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- "n soft snow , or skating on ice . Also , accelerometers do not detect movements , which are sedentary but need balance and / or concentration in order to develop motor skills or are integral to certain low - intensity activities ( e . g . singing , drawing , and completing puzzles ) , which are particularly important for young preschool children ( Cliff et al . , 2009 ) . Although previous research has found that triaxial accelerometers generate data with a higher level of validity than uniaxial accelerometers ( Rowlands , 2007 ) , conjec - ture remains as to whether triaxial accelerometers detect PA better than uniaxial accel - erometers in children ( Oliver et al . , 2007 ) . In this study , we ana"
ABSTRACT: 2013): Seasonal and daily variation in physical activity among three-year-old Finnish preschool children, Early Child Development and Care, This article may be used for research, teaching, and private study purposes. Any substantial or systematic reproduction, redistribution, reselling, loan, sub-licensing, systematic supply, or distribution in any form to anyone is expressly forbidden. The publisher does not give any warranty express or implied or make any representation that the contents will be complete or accurate or up to date. The accuracy of any instructions, formulae, and drug doses should be independently verified with primary sources. The publisher shall not be liable for any loss, actions, claims, proceedings,
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- "Programmes/Programme_5/InDepth/Program%205_Downloads. html) to remove any data recorded after 11 p.m. and before 6 a.m.; periods of 10 min or more that had continuous zero activity counts and any days with less than 500 min of recording (the cut-off used to define a valid day) (Cliff et al., 2009). Participants with fewer than three valid days of recording (including at least one weekend-day and one weekday) were also excluded; 3 days of measurement has been shown to result in a reliable estimate of total physical activity in children (Penpraze et al., 2006). "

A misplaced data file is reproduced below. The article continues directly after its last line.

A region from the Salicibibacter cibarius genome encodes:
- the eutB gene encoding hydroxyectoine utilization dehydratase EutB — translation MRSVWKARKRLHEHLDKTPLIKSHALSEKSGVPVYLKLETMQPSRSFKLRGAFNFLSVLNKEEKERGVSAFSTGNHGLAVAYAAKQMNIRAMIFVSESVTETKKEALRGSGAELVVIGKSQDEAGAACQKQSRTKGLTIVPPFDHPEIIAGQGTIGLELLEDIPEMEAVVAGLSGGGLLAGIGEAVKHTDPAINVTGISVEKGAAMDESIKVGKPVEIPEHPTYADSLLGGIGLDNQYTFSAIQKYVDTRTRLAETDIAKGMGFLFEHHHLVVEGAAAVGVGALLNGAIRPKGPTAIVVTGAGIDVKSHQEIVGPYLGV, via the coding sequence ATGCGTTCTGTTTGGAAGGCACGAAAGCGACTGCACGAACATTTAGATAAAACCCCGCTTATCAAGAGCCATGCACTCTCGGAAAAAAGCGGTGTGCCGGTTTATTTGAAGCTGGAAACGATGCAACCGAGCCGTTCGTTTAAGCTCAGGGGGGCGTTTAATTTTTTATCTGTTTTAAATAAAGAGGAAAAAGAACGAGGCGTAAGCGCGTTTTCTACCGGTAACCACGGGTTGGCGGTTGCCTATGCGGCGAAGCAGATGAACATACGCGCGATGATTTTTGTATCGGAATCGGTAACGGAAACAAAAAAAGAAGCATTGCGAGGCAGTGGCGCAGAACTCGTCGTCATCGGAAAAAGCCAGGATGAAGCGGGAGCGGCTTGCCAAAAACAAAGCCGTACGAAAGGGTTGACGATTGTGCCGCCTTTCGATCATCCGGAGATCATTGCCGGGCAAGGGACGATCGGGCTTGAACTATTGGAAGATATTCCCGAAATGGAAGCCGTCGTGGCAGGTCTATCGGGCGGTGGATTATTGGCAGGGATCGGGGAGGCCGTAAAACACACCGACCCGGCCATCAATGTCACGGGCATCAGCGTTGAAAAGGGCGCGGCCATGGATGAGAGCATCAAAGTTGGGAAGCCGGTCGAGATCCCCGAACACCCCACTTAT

ABSTRACT: We examined frequency of use of 11 physical activity (PA) locations among 539 San Diego children (45.0% males, 41.2% Latinos; mean ± SD age: 6.6 ± 0.7 years) and explored associations between location use, PA and potential correlates. Parents reported child's use (visits/week) of 11 locations. Child PA was assessed by accelerometry (subsample n = 178). The most frequently used locations (mean ± SD times/week) were homes (3.2 ± 2.3) and parks/playground (1.6 ± 1.3). Children used 4.0 ± 2.0 locations in a typical week, and made a total of 12.5 ± 6.8 visits/week to all locations. Latinos used fewer locations regularly (3.6 ± 2.1 vs. 4.3 ± 1.9 locations; p < 0.001) and had fewer visits to all locations (11.4 ± 7.4 vs. 13.2 ± 6.4 visits/week; p = 0.003) than non-Latinos. Accelerometry-assessed vigorous PA (VPA) was positively associated with the number of locations regularly used (ß = 0.04, p = 0.03) and total visits to all locations among Latinos (ß = 0.09, p = 0.005). Parental PA support was positively associated with locations used (ß = 0.64, p < 0.001) and visits to all locations (ß = 2.56, p < 0.001). Children using a greater variety of locations did more VPA. Latinos making more total visits to all locations had higher VPA.Health & Place 07/2011; 17(4):911-9. DOI:10.1016/j.healthplace.2011.04.008 · 2.44 Impact Factor